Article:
The government has woken up and acted in a rare display of sensibility extended the Plug In grant that was due to expire at the end of February.
Yes Andrew Jones, Under Secretary of State at Department for Transport who has responsibility for OLEV of Office for Low Emission Vehicles, said: “The UK is a world leader in the uptake of low emission vehicles and the plug-in car grant has been key to that success”.
He continued: “We are determined to keep Britain at the forefront of the technology, increasing our support for plug-in vehicles to £600 million over the next 5 years to cut emissions, create jobs and support our cutting edge industries.”
A quick bit of maths shows spending £600 million would fund 130,000 electric cars over 5 years or 26,000 thousand cars per year.
The scheme will have two groups: Cat 1 – EV that can go 70 miles on a charge, they get the full £4,500 and Cat 2 cars that go less than 70 miles on pure electric mode: They get a reduced sum of £2,500. Confusing they have added a price cap of £60,000 for Cat 2 cars. This would rule out the Porsche 918 and Panamara Plug in..
The plug-in car grant launched in 2011 and 50,000 motorists have benefited so far. The extension is expected to help a further 100,000.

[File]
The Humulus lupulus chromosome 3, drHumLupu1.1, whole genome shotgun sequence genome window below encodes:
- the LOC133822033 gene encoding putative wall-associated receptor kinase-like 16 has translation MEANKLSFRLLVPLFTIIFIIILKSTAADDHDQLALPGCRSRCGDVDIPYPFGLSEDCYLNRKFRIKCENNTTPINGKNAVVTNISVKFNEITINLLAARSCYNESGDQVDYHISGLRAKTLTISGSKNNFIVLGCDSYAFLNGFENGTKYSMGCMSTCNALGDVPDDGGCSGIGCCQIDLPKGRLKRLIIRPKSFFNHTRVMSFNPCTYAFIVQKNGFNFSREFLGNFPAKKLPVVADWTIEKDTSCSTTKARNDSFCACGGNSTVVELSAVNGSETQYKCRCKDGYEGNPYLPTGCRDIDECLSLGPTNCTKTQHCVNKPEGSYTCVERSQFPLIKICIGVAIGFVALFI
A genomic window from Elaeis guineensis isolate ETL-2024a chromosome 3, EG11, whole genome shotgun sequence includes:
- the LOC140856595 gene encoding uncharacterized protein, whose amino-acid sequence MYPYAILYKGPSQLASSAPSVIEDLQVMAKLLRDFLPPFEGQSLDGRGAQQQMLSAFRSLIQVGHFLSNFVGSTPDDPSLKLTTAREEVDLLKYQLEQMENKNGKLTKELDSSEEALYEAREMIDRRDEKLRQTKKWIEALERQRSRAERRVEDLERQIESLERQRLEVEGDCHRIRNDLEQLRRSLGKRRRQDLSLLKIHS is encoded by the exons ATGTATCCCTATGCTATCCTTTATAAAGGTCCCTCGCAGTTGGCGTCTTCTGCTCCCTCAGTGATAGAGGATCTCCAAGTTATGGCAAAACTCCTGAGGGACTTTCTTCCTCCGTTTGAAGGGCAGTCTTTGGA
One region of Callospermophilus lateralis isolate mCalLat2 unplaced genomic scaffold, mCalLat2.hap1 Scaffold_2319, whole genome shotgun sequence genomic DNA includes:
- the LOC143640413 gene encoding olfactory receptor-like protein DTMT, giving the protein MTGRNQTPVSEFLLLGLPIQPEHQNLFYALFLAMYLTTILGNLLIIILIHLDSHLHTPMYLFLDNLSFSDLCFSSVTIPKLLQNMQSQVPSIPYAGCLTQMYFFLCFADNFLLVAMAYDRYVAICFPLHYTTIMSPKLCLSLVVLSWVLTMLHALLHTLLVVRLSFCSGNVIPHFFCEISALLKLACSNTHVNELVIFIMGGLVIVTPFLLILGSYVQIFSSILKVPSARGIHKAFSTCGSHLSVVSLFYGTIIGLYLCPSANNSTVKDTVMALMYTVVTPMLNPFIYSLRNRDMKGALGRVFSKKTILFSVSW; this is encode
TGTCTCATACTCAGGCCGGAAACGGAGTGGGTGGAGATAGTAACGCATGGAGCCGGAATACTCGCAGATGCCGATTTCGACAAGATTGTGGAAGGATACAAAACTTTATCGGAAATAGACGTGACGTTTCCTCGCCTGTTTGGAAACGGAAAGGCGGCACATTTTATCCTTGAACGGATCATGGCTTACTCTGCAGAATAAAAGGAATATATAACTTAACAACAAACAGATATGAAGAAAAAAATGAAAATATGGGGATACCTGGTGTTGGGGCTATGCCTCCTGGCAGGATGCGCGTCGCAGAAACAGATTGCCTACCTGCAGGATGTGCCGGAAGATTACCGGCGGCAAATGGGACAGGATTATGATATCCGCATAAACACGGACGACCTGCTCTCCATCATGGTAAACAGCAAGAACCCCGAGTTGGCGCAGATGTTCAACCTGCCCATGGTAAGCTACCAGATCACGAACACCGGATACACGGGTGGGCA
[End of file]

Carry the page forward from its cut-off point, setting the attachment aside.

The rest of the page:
A qualifying vehicle is either fully electric, i.e. powered by a battery that is charged via a socket; plug-in hybrid, i.e. petrol/diesel engine teamed with battery the latter of which is charged by socket; or hydrogen.
Qualifying models include the: Nissan LEAF, Audi A3 e-tron, BMW i3, Ford Focus Electric, Kia Soul EV. Tesla S and Nissan e-NV200 Van. Drivers can also claim £500 from the electric vehicle home charging scheme to pay toward a fast charger.
Jim Wright, Nissan GB Managing Director, added: “Today’s decision by government has reaffirmed their commitment to the uptake of ultra-low emission vehicles. With government support and Nissan’s investment of over £420 million into electric vehicles in the UK, our British made Nissan LEAF has increased in popularity with many UK customers already enjoying the benefits of zero emission and low cost driving.”
To encourage zero emission vehicles and maximise the number of everyday motorists who can benefit from government support, a price cap will also be introduced from 1 March 2016. Category 2 and 3 models with a list price of over £60,000 will not be eligible for the grant, but all category 1 vehicles with a zero emission range of over 70 miles will be eligible for the full £4,500 grant.
The government has committed to make nearly all cars and vans in the UK zero emission by 2050, and announced in the Spending Review to increase funding to £600 million between 2015 and 2020 to support the development, manufacture and uptake of ULEVs.
This commitment was reinforced when the UK was one of 14 international members of the Zero Emission Vehicle Alliance to sign a pledge promoting the uptake of electric cars at the recent Paris climate conference.